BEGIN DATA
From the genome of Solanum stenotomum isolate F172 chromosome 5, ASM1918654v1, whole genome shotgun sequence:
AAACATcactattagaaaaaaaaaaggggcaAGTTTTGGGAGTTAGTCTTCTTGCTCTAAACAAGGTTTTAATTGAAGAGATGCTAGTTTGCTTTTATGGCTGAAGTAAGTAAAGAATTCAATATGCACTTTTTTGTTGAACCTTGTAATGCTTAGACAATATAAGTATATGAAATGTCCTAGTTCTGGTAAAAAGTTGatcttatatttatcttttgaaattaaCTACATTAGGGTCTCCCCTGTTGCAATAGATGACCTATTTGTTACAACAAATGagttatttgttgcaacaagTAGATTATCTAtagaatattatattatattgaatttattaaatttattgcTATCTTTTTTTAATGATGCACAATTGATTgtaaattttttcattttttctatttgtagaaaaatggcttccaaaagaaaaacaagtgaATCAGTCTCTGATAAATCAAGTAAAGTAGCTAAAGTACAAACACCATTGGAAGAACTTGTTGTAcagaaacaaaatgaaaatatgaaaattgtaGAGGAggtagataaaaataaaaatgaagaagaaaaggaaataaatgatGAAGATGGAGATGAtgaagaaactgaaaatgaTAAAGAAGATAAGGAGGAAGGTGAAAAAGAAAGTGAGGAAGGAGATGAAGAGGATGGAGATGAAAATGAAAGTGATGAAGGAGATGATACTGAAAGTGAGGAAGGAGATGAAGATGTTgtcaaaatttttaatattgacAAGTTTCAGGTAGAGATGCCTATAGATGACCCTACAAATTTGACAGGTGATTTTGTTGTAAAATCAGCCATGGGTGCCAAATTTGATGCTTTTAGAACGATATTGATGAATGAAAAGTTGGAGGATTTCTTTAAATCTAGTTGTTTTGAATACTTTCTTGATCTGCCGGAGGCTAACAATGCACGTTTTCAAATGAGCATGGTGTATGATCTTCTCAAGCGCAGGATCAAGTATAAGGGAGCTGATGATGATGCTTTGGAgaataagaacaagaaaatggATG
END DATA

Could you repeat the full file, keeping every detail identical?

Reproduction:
From the genome of Solanum stenotomum isolate F172 chromosome 5, ASM1918654v1, whole genome shotgun sequence:
AAACATcactattagaaaaaaaaaaggggcaAGTTTTGGGAGTTAGTCTTCTTGCTCTAAACAAGGTTTTAATTGAAGAGATGCTAGTTTGCTTTTATGGCTGAAGTAAGTAAAGAATTCAATATGCACTTTTTTGTTGAACCTTGTAATGCTTAGACAATATAAGTATATGAAATGTCCTAGTTCTGGTAAAAAGTTGatcttatatttatcttttgaaattaaCTACATTAGGGTCTCCCCTGTTGCAATAGATGACCTATTTGTTACAACAAATGagttatttgttgcaacaagTAGATTATCTAtagaatattatattatattgaatttattaaatttattgcTATCTTTTTTTAATGATGCACAATTGATTgtaaattttttcattttttctatttgtagaaaaatggcttccaaaagaaaaacaagtgaATCAGTCTCTGATAAATCAAGTAAAGTAGCTAAAGTACAAACACCATTGGAAGAACTTGTTGTAcagaaacaaaatgaaaatatgaaaattgtaGAGGAggtagataaaaataaaaatgaagaagaaaaggaaataaatgatGAAGATGGAGATGAtgaagaaactgaaaatgaTAAAGAAGATAAGGAGGAAGGTGAAAAAGAAAGTGAGGAAGGAGATGAAGAGGATGGAGATGAAAATGAAAGTGATGAAGGAGATGATACTGAAAGTGAGGAAGGAGATGAAGATGTTgtcaaaatttttaatattgacAAGTTTCAGGTAGAGATGCCTATAGATGACCCTACAAATTTGACAGGTGATTTTGTTGTAAAATCAGCCATGGGTGCCAAATTTGATGCTTTTAGAACGATATTGATGAATGAAAAGTTGGAGGATTTCTTTAAATCTAGTTGTTTTGAATACTTTCTTGATCTGCCGGAGGCTAACAATGCACGTTTTCAAATGAGCATGGTGTATGATCTTCTCAAGCGCAGGATCAAGTATAAGGGAGCTGATGATGATGCTTTGGAgaataagaacaagaaaatggATG